Lulz Security, commonly abbreviated as LulzSec, was a black hat computer hacker group that claimed responsibility for several high profile attacks, including the compromise of user accounts from Sony Pictures in 2011. The group also claimed responsibility for taking the CIA website offline. Some security professionals have commented that LulzSec has drawn attention to insecure systems and the dangers of password reuse. It has gained attention due to its high profile targets and the sarcastic messages it has posted in the aftermath of its attacks. One of the founders of LulzSec was a computer security specialist who used the online moniker Sabu. The man accused of being Sabu has helped law enforcement track down other members of the organization as part of a plea deal. At least four associates of LulzSec were arrested in March 2012 as part of this investigation. British authorities had previously announced the arrests of two teenagers they allege are LulzSec members T-flow and Topiary.

Telecomix

Telecomix is a decentralized cluster of net activists, committed to the freedom of expression. Telecomix is a name used by both WeRebuild and Telecomix. WeRebuild is a collaborative project used to propose and discuss laws as well as to collect information about politics and politicians. The Telecomix is the operative body that executes schemes and proposals presented by the WeRebuild. On September 15, 2011, Telecomix diverted all connections to the Syrian web, and redirected internauts to a page with instructions to bypass censorship.

Moreover, “Telecomix circulated the ways of using landlines to circumvent state blockages of broadband networks” during the Egyptian Revolution of 2011. Their most recent intervention was a large release of Blue Coat surveillance log files, allegedly revealing vast interception in Syria, which was analyzed and made public from the “telecommunist cluster” of Telecomix. The leak had previously been criticized for possibly revealing too much sensitive information about Syrian users by security researcher and hacker Jacob Appelbaum.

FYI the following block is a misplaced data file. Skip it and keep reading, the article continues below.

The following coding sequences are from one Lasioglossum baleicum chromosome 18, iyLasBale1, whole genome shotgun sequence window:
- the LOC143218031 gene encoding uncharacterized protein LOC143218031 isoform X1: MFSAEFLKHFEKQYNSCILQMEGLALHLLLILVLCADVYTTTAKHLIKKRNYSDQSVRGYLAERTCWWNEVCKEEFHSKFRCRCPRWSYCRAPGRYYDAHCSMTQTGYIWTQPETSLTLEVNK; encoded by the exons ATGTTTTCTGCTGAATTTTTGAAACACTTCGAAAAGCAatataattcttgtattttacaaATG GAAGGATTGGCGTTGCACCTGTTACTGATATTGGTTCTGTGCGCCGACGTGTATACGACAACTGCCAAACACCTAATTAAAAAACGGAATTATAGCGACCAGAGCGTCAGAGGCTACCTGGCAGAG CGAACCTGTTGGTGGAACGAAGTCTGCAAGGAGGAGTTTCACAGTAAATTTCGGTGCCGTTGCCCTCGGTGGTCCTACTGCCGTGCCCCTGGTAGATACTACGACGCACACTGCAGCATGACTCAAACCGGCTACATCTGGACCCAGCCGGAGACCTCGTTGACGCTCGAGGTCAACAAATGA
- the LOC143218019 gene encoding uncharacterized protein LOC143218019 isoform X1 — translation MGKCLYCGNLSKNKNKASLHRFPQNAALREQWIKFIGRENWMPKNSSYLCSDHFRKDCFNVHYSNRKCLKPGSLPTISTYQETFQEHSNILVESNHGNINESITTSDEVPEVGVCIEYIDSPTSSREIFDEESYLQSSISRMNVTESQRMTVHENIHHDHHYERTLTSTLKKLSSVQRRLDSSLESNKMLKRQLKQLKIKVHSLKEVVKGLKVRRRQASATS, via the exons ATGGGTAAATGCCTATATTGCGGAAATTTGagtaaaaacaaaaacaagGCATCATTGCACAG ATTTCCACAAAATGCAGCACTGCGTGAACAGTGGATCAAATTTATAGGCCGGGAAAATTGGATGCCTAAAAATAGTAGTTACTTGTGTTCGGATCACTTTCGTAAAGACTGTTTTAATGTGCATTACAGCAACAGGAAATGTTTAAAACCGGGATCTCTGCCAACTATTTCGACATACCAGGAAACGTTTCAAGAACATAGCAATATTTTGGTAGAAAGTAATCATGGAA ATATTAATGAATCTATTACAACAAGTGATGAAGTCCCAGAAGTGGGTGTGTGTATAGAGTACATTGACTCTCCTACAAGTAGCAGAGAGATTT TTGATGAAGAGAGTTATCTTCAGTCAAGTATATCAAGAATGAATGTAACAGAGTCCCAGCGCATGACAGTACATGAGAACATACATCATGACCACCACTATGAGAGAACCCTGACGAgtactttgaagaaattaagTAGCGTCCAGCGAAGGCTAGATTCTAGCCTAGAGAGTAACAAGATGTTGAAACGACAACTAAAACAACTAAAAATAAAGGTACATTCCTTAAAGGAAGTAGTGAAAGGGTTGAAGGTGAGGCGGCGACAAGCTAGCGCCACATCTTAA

Barrett Brown

www.occupy.com_sites_default_files_tumblr_mbr91nm43s1r9b7glo1_400.jpg

Barrett Brown is an American journalist, essayist and satirist. He founded Project PM, a research collaboration and wiki, to facilitate analysis of the troves of hacked emails and other leaked information concerning the inner workings of the cyber-military-industrial complex. Project PM aims to operate a wiki in order to provide a centralized, actionable data set regarding the intelligence contracting industry, the public relations industry's interface with governments, the infosec cybersecurity industry, and other issues constituting what the project's members regard as threats to human rights, civic transparency, individual privacy, and the health of democratic institutions.

In January 2015, Brown was sentenced to 63 months in federal prison for the crimes of accessory after the fact, obstruction of justice, and threatening a federal officer stemming from the FBI's investigation into the 2012 Stratfor email leak. Prosecutors had previously brought other charges associated with his sharing of an HTTP link to the leaked Stratfor data, but those charges were dropped in 2014. As part of his sentence, Brown was also required to pay over $800,000 to Stratfor.

http://echelon2.org

https://www.eff.org/deeplinks/2015/01/eff-statement-barrett-brown-sentencing Interview with Barrett in prison: https://medium.com/krautreporter-stories/barret-brown-612b35784c81 Releasing 10.000 passwords: https://xato.net/passwords/ten-million-passwords/#.VNpGEXLN_H5 http://www.ibtimes.co.uk/security-researcher-releases-10-million-passwords-despite-fear-arrest-following-barrett-brown-1487408 http://arstechnica.com/security/2015/02/fearing-an-fbi-raid-researcher-publishes-10-million-passwordsusernames/ The Cult of Surveillance: https://s.yimg.com/lo/api/res/1.2/Rv3vvtI.UsFFbtF4lj4xxw--/YXBwaWQ9bWFnYXppbmVzO3c9NTAwO2ZpPWZpdA--/https://s.yimg.com/os/en_us/News/ap_webfeeds/7b1fbe0531f354046c0f6a70670095bf.jpg

hacktivism.txt · Last modified: 24/11/2015 19:47 (external edit)